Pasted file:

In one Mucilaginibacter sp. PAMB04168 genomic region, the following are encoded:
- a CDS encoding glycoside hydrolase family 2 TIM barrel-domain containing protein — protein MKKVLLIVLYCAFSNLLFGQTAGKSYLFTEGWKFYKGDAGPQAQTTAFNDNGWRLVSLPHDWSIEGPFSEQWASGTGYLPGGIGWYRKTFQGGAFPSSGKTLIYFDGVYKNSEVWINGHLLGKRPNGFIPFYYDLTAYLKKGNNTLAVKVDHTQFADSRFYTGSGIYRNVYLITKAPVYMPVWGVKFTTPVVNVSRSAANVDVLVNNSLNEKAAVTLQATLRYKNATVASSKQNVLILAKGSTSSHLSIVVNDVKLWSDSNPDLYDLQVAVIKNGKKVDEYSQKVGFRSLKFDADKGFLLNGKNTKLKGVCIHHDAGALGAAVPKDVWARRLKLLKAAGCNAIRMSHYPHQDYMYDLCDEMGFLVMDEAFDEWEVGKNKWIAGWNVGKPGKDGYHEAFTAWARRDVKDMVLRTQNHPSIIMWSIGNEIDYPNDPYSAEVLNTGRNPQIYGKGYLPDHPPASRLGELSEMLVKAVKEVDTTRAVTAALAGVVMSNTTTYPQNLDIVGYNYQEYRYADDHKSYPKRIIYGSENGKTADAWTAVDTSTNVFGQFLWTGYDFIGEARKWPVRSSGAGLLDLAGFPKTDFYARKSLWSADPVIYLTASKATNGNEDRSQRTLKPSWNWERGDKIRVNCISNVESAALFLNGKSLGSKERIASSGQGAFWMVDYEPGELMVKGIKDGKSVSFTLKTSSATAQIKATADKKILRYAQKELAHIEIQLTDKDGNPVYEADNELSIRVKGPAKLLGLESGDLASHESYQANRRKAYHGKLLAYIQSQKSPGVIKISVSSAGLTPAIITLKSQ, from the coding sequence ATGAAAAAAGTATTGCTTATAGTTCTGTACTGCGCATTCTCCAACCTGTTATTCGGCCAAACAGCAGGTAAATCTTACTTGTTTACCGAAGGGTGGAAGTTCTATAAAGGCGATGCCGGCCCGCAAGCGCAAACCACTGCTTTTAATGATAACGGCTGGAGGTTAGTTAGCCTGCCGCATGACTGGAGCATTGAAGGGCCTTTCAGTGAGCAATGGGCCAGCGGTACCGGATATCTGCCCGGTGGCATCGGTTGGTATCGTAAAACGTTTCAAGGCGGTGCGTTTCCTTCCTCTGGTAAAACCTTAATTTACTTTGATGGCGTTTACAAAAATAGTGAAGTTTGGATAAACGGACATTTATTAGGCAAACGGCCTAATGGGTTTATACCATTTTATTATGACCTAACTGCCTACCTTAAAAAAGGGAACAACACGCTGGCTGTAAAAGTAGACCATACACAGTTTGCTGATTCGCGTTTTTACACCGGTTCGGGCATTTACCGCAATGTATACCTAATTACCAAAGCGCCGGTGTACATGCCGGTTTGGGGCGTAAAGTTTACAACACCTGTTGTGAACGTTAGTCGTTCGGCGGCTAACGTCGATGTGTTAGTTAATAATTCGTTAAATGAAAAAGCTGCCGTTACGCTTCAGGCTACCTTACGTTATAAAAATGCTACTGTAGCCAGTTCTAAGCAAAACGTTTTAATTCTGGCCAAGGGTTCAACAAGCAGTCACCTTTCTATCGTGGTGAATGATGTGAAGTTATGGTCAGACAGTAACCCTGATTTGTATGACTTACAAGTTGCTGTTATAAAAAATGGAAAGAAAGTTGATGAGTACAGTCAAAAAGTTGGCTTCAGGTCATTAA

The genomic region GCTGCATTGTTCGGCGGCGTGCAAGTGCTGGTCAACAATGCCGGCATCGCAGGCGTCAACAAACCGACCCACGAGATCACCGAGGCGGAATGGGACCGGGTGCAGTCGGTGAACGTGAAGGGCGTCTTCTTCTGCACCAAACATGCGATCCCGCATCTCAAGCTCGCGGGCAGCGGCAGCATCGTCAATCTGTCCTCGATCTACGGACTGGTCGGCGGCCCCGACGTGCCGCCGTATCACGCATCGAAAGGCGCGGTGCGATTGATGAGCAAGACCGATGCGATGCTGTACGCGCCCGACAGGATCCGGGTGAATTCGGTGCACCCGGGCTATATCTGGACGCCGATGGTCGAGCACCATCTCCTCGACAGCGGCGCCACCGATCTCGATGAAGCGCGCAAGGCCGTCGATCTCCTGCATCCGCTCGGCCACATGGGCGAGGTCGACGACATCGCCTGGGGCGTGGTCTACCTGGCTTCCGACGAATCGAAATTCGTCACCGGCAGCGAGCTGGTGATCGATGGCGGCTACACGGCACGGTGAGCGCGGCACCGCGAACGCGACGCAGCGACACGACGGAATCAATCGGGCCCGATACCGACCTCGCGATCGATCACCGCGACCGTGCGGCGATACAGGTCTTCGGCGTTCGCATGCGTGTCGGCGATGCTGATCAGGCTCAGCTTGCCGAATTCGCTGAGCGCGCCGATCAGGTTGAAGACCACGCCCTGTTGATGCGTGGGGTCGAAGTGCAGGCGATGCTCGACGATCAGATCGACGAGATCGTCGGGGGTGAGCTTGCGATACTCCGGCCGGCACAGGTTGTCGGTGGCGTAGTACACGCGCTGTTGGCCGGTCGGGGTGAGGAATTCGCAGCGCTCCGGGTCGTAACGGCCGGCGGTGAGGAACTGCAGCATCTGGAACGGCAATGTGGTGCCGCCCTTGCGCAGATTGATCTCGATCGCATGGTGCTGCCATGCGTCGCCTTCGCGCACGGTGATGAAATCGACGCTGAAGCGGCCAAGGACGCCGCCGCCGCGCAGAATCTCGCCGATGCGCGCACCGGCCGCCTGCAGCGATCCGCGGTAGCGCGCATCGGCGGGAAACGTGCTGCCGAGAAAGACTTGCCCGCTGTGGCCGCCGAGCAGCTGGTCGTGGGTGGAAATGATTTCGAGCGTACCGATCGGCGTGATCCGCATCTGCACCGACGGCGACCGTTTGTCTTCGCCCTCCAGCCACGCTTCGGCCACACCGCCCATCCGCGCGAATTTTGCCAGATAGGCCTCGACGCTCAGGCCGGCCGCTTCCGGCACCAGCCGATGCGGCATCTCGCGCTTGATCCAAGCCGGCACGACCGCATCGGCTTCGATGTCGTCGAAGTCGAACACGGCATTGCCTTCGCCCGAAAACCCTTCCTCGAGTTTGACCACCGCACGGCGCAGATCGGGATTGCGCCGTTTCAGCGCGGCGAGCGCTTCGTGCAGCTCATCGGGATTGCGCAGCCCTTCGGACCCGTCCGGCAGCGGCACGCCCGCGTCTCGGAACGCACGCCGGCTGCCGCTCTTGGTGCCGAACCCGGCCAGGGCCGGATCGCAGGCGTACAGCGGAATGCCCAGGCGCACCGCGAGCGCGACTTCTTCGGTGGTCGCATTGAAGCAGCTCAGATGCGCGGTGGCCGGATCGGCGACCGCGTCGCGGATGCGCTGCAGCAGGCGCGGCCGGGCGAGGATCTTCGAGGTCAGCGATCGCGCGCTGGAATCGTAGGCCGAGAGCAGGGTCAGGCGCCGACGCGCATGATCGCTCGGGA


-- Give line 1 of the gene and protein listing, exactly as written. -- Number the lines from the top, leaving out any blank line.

In one Mucilaginibacter sp. PAMB04168 genomic region, the following are encoded: